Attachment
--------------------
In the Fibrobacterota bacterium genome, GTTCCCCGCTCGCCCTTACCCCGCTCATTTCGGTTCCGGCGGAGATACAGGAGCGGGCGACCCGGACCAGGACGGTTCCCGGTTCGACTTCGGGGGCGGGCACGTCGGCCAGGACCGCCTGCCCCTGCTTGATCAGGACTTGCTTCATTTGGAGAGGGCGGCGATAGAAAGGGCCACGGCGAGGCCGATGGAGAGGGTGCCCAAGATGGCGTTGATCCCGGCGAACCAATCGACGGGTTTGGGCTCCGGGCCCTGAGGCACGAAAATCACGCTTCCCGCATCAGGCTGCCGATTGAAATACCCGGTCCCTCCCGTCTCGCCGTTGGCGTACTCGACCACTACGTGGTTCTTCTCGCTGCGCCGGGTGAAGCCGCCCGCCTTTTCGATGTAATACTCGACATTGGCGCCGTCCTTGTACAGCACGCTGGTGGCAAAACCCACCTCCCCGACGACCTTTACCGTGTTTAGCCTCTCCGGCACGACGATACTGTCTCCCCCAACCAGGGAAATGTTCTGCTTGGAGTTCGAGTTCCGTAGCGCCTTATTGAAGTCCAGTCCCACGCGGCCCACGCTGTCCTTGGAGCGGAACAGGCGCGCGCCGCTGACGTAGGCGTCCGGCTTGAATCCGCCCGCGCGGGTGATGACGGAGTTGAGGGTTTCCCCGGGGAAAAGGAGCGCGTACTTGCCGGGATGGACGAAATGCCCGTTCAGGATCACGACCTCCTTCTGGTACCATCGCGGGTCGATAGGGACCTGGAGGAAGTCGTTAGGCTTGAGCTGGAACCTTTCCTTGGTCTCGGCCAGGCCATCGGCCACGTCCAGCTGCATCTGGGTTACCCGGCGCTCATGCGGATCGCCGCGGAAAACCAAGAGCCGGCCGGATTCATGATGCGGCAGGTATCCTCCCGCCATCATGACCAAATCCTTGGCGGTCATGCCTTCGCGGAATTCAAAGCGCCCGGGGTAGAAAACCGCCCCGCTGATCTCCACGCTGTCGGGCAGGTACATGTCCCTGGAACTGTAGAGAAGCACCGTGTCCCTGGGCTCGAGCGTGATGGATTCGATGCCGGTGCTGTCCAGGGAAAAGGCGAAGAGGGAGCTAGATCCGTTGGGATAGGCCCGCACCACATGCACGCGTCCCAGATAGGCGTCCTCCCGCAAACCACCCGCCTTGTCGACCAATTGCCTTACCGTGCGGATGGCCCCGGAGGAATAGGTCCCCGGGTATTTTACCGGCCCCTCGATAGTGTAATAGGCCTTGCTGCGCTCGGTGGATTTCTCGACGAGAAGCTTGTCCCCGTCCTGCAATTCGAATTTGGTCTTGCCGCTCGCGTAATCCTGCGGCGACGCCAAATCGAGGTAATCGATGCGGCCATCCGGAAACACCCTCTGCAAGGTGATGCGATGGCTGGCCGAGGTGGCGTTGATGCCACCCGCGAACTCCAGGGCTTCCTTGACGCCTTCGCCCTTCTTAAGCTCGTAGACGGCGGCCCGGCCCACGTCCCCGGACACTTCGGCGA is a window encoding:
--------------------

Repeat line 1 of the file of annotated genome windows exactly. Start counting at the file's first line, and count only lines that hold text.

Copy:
In the Fibrobacterota bacterium genome, GTTCCCCGCTCGCCCTTACCCCGCTCATTTCGGTTCCGGCGGAGATACAGGAGCGGGCGACCCGGACCAGGACGGTTCCCGGTTCGACTTCGGGGGCGGGCACGTCGGCCAGGACCGCCTGCCCCTGCTTGATCAGGACTTGCTTCATTTGGAGAGGGCGGCGATAGAAAGGGCCACGGCGAGGCCGATGGAGAGGGTGCCCAAGATGGCGTTGATCCCGGCGAACCAATCGACGGGTTTGGGCTCCGGGCCCTGAGGCACGAAAATCACGCTTCCCGCATCAGGCTGCCGATTGAAATACCCGGTCCCTCCCGTCTCGCCGTTGGCGTACTCGACCACTACGTGGTTCTTCTCGCTGCGCCGGGTGAAGCCGCCCGCCTTTTCGATGTAATACTCGACATTGGCGCCGTCCTTGTACAGCACGCTGGTGGCAAAACCCACCTCCCCGACGACCTTTACCGTGTTTAGCCTCTCCGGCACGACGATACTGTCTCCCCCAACCAGGGAAATGTTCTGCTTGGAGTTCGAGTTCCGTAGCGCCTTATTGAAGTCCAGTCCCACGCGGCCCACGCTGTCCTTGGAGCGGAACAGGCGCGCGCCGCTGACGTAGGCGTCCGGCTTGAATCCGCCCGCGCGGGTGATGACGGAGTTGAGGGTTTCCCCGGGGAAAAGGAGCGCGTACTTGCCGGGATGGACGAAATGCCCGTTCAGGATCACGACCTCCTTCTGGTACCATCGCGGGTCGATAGGGACCTGGAGGAAGTCGTTAGGCTTGAGCTGGAACCTTTCCTTGGTCTCGGCCAGGCCATCGGCCACGTCCAGCTGCATCTGGGTTACCCGGCGCTCATGCGGATCGCCGCGGAAAACCAAGAGCCGGCCGGATTCATGATGCGGCAGGTATCCTCCCGCCATCATGACCAAATCCTTGGCGGTCATGCCTTCGCGGAATTCAAAGCGCCCGGGGTAGAAAACCGCCCCGCTGATCTCCACGCTGTCGGGCAGGTACATGTCCCTGGAACTGTAGAGAAGCACCGTGTCCCTGGGCTCGAGCGTGATGGATTCGATGCCGGTGCTGTCCAGGGAAAAGGCGAAGAGGGAGCTAGATCCGTTGGGATAGGCCCGCACCACATGCACGCGTCCCAGATAGGCGTCCTCCCGCAAACCACCCGCCTTGTCGACCAATTGCCTTACCGTGCGGATGGCCCCGGAGGAATAGGTCCCCGGGTATTTTACCGGCCCCTCGATAGTGTAATAGGCCTTGCTGCGCTCGGTGGATTTCTCGACGAGAAGCTTGTCCCCGTCCTGCAATTCGAATTTGGTCTTGCCGCTCGCGTAATCCTGCGGCGACGCCAAATCGAGGTAATCGATGCGGCCATCCGGAAACACCCTCTGCAAGGTGATGCGATGGCTGGCCGAGGTGGCGTTGATGCCACCCGCGAACTCCAGGGCTTCCTTGACGCCTTCGCCCTTCTTAAGCTCGTAGACGGCGGCCCGGCCCACGTCCCCGGACACTTCGGCGA is a window encoding: